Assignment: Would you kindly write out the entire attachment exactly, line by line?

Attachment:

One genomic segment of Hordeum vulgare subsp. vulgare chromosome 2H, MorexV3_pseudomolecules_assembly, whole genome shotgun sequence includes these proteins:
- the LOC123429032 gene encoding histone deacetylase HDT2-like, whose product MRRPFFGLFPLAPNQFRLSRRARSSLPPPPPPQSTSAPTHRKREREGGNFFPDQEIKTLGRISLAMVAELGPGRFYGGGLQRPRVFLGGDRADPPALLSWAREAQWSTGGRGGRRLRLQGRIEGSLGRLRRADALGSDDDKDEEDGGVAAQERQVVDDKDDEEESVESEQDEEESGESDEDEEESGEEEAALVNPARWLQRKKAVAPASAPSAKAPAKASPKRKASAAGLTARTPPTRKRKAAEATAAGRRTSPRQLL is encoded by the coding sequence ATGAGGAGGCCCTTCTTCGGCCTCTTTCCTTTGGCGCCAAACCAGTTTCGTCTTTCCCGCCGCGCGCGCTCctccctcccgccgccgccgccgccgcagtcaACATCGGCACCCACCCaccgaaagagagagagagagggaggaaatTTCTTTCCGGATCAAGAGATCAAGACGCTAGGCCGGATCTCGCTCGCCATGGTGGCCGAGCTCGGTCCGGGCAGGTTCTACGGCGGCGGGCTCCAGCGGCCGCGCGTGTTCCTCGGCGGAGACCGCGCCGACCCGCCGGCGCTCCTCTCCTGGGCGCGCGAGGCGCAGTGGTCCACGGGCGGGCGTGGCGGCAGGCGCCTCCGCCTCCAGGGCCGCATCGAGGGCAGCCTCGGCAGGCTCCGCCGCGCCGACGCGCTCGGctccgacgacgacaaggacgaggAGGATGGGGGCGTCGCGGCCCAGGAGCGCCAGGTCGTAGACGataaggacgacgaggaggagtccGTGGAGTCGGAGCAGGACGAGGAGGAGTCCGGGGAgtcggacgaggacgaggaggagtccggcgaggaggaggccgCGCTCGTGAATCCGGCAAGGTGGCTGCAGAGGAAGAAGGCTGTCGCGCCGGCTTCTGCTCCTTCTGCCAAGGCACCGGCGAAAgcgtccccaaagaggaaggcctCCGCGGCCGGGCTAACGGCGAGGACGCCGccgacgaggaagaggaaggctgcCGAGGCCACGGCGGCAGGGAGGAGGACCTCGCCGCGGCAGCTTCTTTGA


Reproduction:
One genomic segment of Hordeum vulgare subsp. vulgare chromosome 2H, MorexV3_pseudomolecules_assembly, whole genome shotgun sequence includes these proteins:
- the LOC123429032 gene encoding histone deacetylase HDT2-like, whose product MRRPFFGLFPLAPNQFRLSRRARSSLPPPPPPQSTSAPTHRKREREGGNFFPDQEIKTLGRISLAMVAELGPGRFYGGGLQRPRVFLGGDRADPPALLSWAREAQWSTGGRGGRRLRLQGRIEGSLGRLRRADALGSDDDKDEEDGGVAAQERQVVDDKDDEEESVESEQDEEESGESDEDEEESGEEEAALVNPARWLQRKKAVAPASAPSAKAPAKASPKRKASAAGLTARTPPTRKRKAAEATAAGRRTSPRQLL is encoded by the coding sequence ATGAGGAGGCCCTTCTTCGGCCTCTTTCCTTTGGCGCCAAACCAGTTTCGTCTTTCCCGCCGCGCGCGCTCctccctcccgccgccgccgccgccgcagtcaACATCGGCACCCACCCaccgaaagagagagagagagggaggaaatTTCTTTCCGGATCAAGAGATCAAGACGCTAGGCCGGATCTCGCTCGCCATGGTGGCCGAGCTCGGTCCGGGCAGGTTCTACGGCGGCGGGCTCCAGCGGCCGCGCGTGTTCCTCGGCGGAGACCGCGCCGACCCGCCGGCGCTCCTCTCCTGGGCGCGCGAGGCGCAGTGGTCCACGGGCGGGCGTGGCGGCAGGCGCCTCCGCCTCCAGGGCCGCATCGAGGGCAGCCTCGGCAGGCTCCGCCGCGCCGACGCGCTCGGctccgacgacgacaaggacgaggAGGATGGGGGCGTCGCGGCCCAGGAGCGCCAGGTCGTAGACGataaggacgacgaggaggagtccGTGGAGTCGGAGCAGGACGAGGAGGAGTCCGGGGAgtcggacgaggacgaggaggagtccggcgaggaggaggccgCGCTCGTGAATCCGGCAAGGTGGCTGCAGAGGAAGAAGGCTGTCGCGCCGGCTTCTGCTCCTTCTGCCAAGGCACCGGCGAAAgcgtccccaaagaggaaggcctCCGCGGCCGGGCTAACGGCGAGGACGCCGccgacgaggaagaggaaggctgcCGAGGCCACGGCGGCAGGGAGGAGGACCTCGCCGCGGCAGCTTCTTTGA